Base models now get the improved looking 18-inch alloys, LED running lights and rear lamps, along with Bluetooth connectivity, leather trimmed steering wheel and shift knob, reversing sensors and camera, climate controlled air con, cruise control and five-star safety with seven airbags.
The XLS also gains digital audio, satellite navigation with touch-screen, dual zone air-conditioning, automatic lights and wipers, electric folding mirrors, cargo blind and electro-chromatic rear view mirror.
Stepping up to the Exceed, it comes with the forward collision warning function, radar cruise control, push button start, leather trimmed seats (heated up front), electric adjustable driver seat, LED headlights and gloss black instrument panel/door trim.
With seven seats available in the XLS and Exceed, the Outlander sits at the more spacious end of the medium-size SUV sector.
All variants have excellent head, leg and knee room in the front and in the second row, but the two pop-up sets in the boot are best suited to youngsters.
Fuel consumption has improved slightly in the petrol models which are partnered with the continuously variable automatic transmission. It should achieve less than eight litres for every 100km for real world drivers, while the diesel is about one litre thriftier. Mitsubishi still has a solid warranty, and a good spread of dealers along with capped price servicing.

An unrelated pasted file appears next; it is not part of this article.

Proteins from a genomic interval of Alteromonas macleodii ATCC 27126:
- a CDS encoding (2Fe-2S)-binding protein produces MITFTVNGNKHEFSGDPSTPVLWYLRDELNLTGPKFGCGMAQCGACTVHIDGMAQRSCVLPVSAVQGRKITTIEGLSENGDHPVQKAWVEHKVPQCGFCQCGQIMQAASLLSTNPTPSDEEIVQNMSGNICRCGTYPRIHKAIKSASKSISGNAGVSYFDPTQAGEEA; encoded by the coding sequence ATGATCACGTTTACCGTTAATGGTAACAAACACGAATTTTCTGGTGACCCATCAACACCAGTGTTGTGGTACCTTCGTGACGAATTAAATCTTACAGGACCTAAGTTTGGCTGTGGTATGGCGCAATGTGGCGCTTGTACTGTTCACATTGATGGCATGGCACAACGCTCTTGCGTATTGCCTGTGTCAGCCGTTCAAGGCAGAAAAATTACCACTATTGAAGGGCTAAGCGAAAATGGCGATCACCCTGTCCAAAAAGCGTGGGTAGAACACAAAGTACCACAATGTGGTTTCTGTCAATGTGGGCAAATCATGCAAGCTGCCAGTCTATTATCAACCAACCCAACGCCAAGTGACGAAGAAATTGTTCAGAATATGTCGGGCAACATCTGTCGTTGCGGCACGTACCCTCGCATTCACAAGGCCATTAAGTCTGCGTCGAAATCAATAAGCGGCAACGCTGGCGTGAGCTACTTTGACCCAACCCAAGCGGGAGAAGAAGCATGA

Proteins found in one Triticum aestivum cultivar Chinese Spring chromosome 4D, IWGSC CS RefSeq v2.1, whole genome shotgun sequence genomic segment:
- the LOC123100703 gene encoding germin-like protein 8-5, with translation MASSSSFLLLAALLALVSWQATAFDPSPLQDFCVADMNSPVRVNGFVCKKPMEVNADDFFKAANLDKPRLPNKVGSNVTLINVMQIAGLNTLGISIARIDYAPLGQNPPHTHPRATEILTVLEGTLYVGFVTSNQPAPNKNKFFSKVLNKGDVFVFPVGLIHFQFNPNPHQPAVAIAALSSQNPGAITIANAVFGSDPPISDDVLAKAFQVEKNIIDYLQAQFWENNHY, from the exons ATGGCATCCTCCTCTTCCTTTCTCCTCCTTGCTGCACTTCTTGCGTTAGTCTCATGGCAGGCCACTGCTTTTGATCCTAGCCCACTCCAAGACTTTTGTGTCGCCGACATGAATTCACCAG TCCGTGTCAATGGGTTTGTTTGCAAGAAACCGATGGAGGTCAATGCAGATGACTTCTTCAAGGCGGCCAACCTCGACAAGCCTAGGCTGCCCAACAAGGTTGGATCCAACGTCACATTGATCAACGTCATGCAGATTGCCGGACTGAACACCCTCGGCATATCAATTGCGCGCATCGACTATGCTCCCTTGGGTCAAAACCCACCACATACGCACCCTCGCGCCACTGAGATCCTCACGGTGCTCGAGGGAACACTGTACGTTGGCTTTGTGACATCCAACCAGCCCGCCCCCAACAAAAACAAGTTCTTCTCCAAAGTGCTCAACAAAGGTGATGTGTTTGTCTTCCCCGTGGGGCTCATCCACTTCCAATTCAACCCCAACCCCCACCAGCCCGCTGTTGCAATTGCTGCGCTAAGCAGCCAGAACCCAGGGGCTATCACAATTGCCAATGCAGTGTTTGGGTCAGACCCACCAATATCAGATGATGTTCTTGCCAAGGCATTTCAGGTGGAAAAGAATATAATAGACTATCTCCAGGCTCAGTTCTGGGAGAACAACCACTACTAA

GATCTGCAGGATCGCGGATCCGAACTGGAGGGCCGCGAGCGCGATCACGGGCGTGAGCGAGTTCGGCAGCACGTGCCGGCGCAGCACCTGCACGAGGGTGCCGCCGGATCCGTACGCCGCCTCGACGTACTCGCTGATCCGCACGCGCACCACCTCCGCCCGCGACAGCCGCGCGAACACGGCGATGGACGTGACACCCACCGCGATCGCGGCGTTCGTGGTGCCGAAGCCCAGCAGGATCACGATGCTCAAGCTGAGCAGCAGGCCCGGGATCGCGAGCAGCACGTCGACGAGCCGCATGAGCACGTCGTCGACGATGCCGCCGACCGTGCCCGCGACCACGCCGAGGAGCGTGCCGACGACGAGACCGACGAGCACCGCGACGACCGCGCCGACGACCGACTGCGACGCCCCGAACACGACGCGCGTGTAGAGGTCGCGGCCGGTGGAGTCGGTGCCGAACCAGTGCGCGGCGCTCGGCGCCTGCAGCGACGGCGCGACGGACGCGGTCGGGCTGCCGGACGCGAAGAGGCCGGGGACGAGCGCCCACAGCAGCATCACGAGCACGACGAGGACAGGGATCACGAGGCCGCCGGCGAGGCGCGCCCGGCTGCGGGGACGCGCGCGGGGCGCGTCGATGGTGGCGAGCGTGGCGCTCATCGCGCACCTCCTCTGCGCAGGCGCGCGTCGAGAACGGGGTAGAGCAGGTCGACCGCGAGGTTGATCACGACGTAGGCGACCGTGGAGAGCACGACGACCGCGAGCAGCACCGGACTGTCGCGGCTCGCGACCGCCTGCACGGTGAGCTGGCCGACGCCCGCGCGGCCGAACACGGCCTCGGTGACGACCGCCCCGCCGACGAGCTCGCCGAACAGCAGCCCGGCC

Various shades of beige best describe the predecessor. This new Outlander can thank that new front end for the sporty persona.
It comes in seven colours, including two shades of white, cream, red, black, silver, titanium and new "ironbark" bronze.
Customer feedback prompted wholesale changes. More than just superficial, they were modifications desperately needed to keep pace with a rampaging SUV market. The end result is a much-improved offering from Mitsubishi.
While the alterations fall short of propelling it into segment leadership, it is now better equipped to do battle with the genre big guns.
What matters most
What we liked: New grille, alloys across the range, seven-seat option, interior materials.
What we'd like to see: Sharper pricing in line with other Japanese manufacturers, enhanced steering feel.
Warranty and servicing: Five-year/100,000km warranty with four-year capped price servicing available. Services are scheduled every 15,000km or 12 months, 4x2 price is $355, 4x4 is $375 while 4x4 diesel average is $525.
Model: 2016 Mitsubishi Outlander.
Details: Five-door five- or seven-seat two- or all-wheel drive medium-size sports utility vehicle.
Engines: 2.0-litre four-cylinder petrol generating maximum power of 110kw @ 6000rpm and peak torque of 190Nm @ 4200rpm; 2.4-litre four-cylinder petrol 124kW @ 6000rpm and 220Nm @ 4200rpm; 2.2-litre four-cylinder turbo diesel 110kW @ 3500rpm and 360Nm @1500-2750rpm.
Transmissions: Five-speed manual (2.0-litre petrol only), continuously variable automatic or six-speed automatic (diesel only).
Consumption: Petrol - 6.7-7.2 litres/100km (combined average, varies depending on engine and transmission); Diesel - 6.2L/100km.
Bottom line: Petrol - 2WD LS (m) $28,490, 2WD LS (a) $30,490, 2WD XLS (a) $33,490, 4WD LS (a) $33,490, 4WD XLS (a) $36,490, 4WD Exceed (a) $43,490.
Diesel - 4WD XLS (a) $39,490, 4WD Exceed (a) $46,490.